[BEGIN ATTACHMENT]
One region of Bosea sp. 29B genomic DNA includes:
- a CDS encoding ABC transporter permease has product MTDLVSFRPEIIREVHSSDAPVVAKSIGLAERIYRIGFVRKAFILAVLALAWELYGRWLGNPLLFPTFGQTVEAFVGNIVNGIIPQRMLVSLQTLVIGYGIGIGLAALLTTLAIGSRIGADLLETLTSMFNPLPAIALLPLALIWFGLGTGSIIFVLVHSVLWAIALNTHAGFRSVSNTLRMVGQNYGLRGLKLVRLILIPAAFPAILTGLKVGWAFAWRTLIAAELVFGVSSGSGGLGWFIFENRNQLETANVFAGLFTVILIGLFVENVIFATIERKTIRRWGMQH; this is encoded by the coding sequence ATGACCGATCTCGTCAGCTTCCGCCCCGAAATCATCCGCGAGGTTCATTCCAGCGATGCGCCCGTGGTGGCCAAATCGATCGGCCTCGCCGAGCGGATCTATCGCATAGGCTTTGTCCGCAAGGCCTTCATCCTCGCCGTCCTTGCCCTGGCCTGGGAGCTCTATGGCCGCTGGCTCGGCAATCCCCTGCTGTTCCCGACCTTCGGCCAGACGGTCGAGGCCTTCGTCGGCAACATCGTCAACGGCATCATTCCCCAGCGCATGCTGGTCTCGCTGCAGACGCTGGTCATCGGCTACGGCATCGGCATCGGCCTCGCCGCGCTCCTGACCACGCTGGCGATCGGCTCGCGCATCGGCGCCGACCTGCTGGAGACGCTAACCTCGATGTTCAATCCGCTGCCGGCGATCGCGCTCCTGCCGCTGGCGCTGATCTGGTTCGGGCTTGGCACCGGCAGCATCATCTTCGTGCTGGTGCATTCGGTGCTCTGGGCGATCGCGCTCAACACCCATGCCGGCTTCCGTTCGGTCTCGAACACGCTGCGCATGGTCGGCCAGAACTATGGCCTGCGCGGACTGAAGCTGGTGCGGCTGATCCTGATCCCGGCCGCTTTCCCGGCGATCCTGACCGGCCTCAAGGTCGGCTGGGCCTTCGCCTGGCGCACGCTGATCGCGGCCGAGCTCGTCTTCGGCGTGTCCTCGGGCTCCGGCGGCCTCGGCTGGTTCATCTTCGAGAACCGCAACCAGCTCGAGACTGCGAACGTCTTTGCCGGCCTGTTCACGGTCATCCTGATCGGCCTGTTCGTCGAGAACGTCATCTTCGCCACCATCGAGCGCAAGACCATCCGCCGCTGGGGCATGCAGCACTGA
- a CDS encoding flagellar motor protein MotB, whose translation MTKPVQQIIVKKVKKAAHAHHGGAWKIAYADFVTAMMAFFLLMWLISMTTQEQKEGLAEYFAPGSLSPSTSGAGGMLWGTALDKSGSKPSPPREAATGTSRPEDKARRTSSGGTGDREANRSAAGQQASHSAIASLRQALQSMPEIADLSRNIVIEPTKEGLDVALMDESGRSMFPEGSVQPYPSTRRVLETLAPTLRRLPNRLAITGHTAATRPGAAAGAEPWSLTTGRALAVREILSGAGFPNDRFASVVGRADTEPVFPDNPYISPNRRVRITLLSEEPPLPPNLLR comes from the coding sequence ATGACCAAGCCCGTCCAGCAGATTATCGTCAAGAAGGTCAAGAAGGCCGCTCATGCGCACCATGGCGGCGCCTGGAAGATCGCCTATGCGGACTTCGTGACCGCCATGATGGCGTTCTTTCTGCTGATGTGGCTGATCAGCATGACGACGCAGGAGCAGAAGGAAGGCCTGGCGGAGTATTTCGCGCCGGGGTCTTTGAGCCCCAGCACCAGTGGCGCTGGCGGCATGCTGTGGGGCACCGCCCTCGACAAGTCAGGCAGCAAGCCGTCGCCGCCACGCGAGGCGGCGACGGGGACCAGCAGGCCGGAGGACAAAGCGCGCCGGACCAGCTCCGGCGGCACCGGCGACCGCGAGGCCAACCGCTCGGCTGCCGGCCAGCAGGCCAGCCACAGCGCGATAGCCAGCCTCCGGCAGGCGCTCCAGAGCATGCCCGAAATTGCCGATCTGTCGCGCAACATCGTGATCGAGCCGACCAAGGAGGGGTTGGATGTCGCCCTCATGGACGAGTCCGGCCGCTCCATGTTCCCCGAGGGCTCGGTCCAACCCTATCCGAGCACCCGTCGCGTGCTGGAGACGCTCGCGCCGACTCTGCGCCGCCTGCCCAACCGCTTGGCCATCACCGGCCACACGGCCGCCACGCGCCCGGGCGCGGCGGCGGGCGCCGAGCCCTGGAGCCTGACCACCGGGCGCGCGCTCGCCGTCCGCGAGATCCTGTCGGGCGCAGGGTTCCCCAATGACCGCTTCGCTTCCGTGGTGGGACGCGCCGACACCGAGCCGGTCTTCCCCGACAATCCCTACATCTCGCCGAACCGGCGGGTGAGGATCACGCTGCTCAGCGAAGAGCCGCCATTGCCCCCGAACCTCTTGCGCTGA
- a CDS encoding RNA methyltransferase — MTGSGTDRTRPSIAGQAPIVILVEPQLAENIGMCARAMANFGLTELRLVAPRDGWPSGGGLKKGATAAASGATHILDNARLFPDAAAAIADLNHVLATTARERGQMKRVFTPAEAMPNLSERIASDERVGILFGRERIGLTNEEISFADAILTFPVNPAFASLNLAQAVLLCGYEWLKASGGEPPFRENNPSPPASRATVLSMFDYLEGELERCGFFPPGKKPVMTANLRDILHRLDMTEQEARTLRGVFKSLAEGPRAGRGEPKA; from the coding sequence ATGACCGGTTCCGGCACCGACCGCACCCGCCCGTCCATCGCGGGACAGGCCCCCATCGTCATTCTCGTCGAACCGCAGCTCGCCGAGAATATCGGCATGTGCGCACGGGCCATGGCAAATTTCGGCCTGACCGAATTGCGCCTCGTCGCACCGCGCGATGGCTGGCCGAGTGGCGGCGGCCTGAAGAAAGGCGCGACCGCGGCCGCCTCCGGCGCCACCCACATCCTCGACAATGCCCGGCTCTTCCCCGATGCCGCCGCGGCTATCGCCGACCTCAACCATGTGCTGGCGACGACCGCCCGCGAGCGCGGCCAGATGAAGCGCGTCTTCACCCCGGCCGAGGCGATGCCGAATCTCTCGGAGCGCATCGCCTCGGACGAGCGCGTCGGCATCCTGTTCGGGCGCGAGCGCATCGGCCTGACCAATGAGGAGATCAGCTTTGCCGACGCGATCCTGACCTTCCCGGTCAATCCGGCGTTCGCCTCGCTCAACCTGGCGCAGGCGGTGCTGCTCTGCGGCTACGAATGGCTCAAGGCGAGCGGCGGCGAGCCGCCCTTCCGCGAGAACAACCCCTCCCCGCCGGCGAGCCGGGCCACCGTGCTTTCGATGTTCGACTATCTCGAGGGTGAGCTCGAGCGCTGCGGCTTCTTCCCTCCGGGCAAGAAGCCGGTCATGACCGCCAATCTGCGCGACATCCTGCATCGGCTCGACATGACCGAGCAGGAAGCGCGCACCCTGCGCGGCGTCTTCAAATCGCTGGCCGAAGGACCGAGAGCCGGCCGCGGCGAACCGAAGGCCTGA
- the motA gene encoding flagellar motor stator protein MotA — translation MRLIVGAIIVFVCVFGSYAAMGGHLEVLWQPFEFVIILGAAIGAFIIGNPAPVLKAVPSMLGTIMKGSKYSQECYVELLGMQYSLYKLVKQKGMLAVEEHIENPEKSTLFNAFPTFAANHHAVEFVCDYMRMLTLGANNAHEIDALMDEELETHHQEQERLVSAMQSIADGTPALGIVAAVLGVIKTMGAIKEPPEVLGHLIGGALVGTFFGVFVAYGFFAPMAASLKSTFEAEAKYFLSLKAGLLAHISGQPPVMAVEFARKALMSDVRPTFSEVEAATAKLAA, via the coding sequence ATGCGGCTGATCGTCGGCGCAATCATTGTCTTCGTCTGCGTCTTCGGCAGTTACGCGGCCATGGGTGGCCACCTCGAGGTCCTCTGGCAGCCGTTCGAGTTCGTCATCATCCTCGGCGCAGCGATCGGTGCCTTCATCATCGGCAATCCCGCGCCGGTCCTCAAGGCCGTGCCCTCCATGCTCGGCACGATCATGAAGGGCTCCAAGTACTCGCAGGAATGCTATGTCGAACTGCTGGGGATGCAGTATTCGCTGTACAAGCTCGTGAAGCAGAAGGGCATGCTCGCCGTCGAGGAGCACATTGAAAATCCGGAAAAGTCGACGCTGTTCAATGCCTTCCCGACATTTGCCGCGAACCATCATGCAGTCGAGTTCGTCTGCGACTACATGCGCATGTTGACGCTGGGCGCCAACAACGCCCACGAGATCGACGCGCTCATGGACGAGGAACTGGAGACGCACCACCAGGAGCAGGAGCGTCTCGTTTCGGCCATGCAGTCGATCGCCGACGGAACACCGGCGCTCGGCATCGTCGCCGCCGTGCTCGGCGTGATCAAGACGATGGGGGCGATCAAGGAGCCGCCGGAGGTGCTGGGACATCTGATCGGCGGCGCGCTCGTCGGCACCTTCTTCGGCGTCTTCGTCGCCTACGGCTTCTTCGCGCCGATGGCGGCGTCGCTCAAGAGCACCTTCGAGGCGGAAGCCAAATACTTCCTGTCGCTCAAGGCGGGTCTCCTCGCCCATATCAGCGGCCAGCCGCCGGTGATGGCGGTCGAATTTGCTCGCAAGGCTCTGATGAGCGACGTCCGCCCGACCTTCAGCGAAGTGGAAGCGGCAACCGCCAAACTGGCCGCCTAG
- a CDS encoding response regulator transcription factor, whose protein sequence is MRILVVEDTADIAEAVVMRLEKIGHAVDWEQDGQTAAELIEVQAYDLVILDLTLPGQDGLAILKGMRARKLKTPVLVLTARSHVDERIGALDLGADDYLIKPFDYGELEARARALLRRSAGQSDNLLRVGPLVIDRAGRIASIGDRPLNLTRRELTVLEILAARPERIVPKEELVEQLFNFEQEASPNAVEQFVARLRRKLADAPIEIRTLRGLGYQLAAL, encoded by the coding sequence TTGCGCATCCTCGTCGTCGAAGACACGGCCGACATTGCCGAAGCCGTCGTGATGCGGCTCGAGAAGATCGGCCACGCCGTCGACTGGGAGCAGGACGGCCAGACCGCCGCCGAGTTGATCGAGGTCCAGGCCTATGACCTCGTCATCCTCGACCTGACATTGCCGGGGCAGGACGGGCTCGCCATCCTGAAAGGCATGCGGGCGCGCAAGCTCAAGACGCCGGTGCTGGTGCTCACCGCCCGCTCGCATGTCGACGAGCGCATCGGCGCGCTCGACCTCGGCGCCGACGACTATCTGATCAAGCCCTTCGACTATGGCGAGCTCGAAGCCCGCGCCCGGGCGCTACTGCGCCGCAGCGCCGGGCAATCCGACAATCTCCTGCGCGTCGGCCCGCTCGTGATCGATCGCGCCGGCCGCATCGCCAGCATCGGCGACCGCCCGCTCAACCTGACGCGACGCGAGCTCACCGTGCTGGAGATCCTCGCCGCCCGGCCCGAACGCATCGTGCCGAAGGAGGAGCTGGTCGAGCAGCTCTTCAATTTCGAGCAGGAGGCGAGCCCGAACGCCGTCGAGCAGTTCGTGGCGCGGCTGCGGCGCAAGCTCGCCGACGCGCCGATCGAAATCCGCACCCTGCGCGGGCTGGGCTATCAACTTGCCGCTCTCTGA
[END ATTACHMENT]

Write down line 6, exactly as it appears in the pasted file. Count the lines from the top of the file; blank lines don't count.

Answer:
- a CDS encoding response regulator transcription factor, whose protein sequence is MRILVVEDTADIAEAVVMRLEKIGHAVDWEQDGQTAAELIEVQAYDLVILDLTLPGQDGLAILKGMRARKLKTPVLVLTARSHVDERIGALDLGADDYLIKPFDYGELEARARALLRRSAGQSDNLLRVGPLVIDRAGRIASIGDRPLNLTRRELTVLEILAARPERIVPKEELVEQLFNFEQEASPNAVEQFVARLRRKLADAPIEIRTLRGLGYQLAAL, encoded by the coding sequence TTGCGCATCCTCGTCGTCGAAGACACGGCCGACATTGCCGAAGCCGTCGTGATGCGGCTCGAGAAGATCGGCCACGCCGTCGACTGGGAGCAGGACGGCCAGACCGCCGCCGAGTTGATCGAGGTCCAGGCCTATGACCTCGTCATCCTCGACCTGACATTGCCGGGGCAGGACGGGCTCGCCATCCTGAAAGGCATGCGGGCGCGCAAGCTCAAGACGCCGGTGCTGGTGCTCACCGCCCGCTCGCATGTCGACGAGCGCATCGGCGCGCTCGACCTCGGCGCCGACGACTATCTGATCAAGCCCTTCGACTATGGCGAGCTCGAAGCCCGCGCCCGGGCGCTACTGCGCCGCAGCGCCGGGCAATCCGACAATCTCCTGCGCGTCGGCCCGCTCGTGATCGATCGCGCCGGCCGCATCGCCAGCATCGGCGACCGCCCGCTCAACCTGACGCGACGCGAGCTCACCGTGCTGGAGATCCTCGCCGCCCGGCCCGAACGCATCGTGCCGAAGGAGGAGCTGGTCGAGCAGCTCTTCAATTTCGAGCAGGAGGCGAGCCCGAACGCCGTCGAGCAGTTCGTGGCGCGGCTGCGGCGCAAGCTCGCCGACGCGCCGATCGAAATCCGCACCCTGCGCGGGCTGGGCTATCAACTTGCCGCTCTCTGA